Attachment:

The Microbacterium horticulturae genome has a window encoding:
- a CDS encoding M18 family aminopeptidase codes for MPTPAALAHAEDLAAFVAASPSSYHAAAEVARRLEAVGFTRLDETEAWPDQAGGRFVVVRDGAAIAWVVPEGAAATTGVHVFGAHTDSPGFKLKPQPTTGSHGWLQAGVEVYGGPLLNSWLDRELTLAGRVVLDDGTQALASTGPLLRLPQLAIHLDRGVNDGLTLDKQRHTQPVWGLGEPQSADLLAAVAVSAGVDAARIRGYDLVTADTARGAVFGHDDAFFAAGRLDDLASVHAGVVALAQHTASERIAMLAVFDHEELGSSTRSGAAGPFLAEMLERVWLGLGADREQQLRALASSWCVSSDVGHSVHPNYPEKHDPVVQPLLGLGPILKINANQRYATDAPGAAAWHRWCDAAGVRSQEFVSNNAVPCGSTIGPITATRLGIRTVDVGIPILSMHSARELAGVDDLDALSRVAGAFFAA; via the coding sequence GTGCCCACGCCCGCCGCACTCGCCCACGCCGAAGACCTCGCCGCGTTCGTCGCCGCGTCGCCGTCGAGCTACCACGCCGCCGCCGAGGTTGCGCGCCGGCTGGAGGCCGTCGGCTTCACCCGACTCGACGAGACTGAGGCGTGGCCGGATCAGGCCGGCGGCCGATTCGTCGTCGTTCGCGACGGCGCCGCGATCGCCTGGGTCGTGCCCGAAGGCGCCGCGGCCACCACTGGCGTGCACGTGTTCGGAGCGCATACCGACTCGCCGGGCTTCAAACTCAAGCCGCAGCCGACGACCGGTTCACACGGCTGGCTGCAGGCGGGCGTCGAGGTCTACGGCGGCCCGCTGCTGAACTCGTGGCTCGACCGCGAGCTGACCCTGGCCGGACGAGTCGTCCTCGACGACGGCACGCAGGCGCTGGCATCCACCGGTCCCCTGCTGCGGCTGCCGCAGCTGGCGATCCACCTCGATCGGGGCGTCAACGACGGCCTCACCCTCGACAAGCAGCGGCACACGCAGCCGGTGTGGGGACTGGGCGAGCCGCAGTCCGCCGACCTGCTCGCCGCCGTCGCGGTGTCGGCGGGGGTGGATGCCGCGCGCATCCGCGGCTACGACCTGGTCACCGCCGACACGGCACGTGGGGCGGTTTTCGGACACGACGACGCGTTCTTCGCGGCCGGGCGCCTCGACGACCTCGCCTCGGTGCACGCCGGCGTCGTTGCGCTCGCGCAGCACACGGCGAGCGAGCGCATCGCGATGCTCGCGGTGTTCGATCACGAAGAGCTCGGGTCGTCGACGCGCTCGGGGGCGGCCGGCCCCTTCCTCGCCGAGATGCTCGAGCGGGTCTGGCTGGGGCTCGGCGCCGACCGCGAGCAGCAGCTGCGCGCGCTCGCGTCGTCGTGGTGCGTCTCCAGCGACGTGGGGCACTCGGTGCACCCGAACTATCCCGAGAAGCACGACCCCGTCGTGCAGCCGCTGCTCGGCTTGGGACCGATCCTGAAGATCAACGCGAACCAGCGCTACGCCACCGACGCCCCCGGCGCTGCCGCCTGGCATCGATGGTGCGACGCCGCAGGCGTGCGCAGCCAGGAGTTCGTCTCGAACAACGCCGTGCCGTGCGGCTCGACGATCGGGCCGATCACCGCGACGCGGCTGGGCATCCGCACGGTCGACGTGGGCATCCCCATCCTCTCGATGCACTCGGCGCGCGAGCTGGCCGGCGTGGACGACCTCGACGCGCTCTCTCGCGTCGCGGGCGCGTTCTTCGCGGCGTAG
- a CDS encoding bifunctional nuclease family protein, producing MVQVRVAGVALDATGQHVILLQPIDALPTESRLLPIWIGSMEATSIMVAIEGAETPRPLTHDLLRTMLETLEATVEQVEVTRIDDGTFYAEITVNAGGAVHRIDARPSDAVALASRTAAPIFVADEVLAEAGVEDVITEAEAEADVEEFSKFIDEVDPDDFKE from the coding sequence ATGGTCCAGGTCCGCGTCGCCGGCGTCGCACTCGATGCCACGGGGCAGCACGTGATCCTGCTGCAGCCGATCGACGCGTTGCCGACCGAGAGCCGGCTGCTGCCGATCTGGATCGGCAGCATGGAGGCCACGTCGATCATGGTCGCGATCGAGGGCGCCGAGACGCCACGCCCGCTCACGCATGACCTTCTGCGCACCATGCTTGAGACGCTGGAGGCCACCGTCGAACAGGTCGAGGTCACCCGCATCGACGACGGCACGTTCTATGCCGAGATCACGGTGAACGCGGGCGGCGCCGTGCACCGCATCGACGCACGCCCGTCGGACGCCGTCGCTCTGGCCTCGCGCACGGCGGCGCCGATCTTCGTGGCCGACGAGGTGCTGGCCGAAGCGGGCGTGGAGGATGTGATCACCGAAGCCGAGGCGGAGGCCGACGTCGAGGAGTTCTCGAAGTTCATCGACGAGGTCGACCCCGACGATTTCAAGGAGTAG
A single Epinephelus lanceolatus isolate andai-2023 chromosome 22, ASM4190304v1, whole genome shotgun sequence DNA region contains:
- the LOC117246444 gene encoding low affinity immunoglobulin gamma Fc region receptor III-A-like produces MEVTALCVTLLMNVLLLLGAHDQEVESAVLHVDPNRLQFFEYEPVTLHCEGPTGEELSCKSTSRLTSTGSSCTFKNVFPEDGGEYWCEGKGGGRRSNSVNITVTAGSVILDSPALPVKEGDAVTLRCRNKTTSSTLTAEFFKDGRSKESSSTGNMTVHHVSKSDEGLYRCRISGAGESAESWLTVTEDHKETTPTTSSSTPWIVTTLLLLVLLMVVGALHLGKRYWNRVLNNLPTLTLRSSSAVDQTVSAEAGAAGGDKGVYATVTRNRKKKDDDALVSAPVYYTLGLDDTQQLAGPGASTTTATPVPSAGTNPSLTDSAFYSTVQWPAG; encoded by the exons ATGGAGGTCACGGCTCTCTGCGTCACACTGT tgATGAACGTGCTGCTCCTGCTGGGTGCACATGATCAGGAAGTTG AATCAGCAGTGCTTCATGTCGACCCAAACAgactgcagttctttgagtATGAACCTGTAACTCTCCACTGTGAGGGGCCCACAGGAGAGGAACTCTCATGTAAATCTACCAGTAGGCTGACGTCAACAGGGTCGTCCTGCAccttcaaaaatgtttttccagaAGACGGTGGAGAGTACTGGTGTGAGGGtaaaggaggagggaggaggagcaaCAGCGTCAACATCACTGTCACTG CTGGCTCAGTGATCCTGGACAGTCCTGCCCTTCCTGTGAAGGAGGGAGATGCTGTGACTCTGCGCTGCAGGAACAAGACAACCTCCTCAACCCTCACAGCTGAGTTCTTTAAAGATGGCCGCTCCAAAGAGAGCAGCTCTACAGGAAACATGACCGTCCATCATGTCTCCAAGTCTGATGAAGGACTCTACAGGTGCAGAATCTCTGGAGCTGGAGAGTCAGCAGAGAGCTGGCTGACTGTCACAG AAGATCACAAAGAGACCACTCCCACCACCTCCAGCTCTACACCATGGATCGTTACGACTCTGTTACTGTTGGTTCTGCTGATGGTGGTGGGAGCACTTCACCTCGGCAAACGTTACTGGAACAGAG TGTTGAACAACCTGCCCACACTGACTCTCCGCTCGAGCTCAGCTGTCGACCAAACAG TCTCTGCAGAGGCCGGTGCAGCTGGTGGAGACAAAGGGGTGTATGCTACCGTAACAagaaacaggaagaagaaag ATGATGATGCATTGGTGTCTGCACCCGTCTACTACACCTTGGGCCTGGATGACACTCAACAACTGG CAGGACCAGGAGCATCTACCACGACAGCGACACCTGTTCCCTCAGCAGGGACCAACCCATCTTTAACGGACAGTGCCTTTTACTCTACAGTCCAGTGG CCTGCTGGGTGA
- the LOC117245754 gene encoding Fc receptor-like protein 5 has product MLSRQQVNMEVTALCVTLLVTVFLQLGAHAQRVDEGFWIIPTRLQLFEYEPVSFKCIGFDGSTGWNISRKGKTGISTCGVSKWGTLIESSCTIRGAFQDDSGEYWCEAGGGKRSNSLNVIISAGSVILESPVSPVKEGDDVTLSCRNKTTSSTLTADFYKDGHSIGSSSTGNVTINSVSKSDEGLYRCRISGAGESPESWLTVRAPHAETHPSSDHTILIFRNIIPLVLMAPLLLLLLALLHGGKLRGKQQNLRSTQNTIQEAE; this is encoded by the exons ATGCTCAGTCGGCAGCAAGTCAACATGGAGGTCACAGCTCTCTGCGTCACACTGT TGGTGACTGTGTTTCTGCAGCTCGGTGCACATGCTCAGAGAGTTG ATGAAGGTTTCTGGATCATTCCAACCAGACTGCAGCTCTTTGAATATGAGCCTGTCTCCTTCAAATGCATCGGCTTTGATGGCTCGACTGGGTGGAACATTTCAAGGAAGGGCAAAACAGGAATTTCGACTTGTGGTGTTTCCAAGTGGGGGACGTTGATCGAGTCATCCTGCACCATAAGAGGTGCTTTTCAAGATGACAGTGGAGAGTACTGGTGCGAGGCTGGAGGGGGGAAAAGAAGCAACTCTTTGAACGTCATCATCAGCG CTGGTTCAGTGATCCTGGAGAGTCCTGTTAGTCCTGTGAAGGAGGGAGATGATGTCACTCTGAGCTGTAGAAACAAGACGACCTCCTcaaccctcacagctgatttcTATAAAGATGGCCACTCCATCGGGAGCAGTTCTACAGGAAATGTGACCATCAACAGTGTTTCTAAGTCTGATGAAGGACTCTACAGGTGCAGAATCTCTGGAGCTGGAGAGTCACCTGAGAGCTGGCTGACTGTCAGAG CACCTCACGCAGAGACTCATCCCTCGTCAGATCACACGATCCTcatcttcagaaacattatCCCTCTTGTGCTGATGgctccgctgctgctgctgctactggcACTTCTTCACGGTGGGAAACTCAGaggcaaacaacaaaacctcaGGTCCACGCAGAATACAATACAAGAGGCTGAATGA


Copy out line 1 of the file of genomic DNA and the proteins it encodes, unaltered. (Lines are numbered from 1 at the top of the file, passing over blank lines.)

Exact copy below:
The Microbacterium horticulturae genome has a window encoding: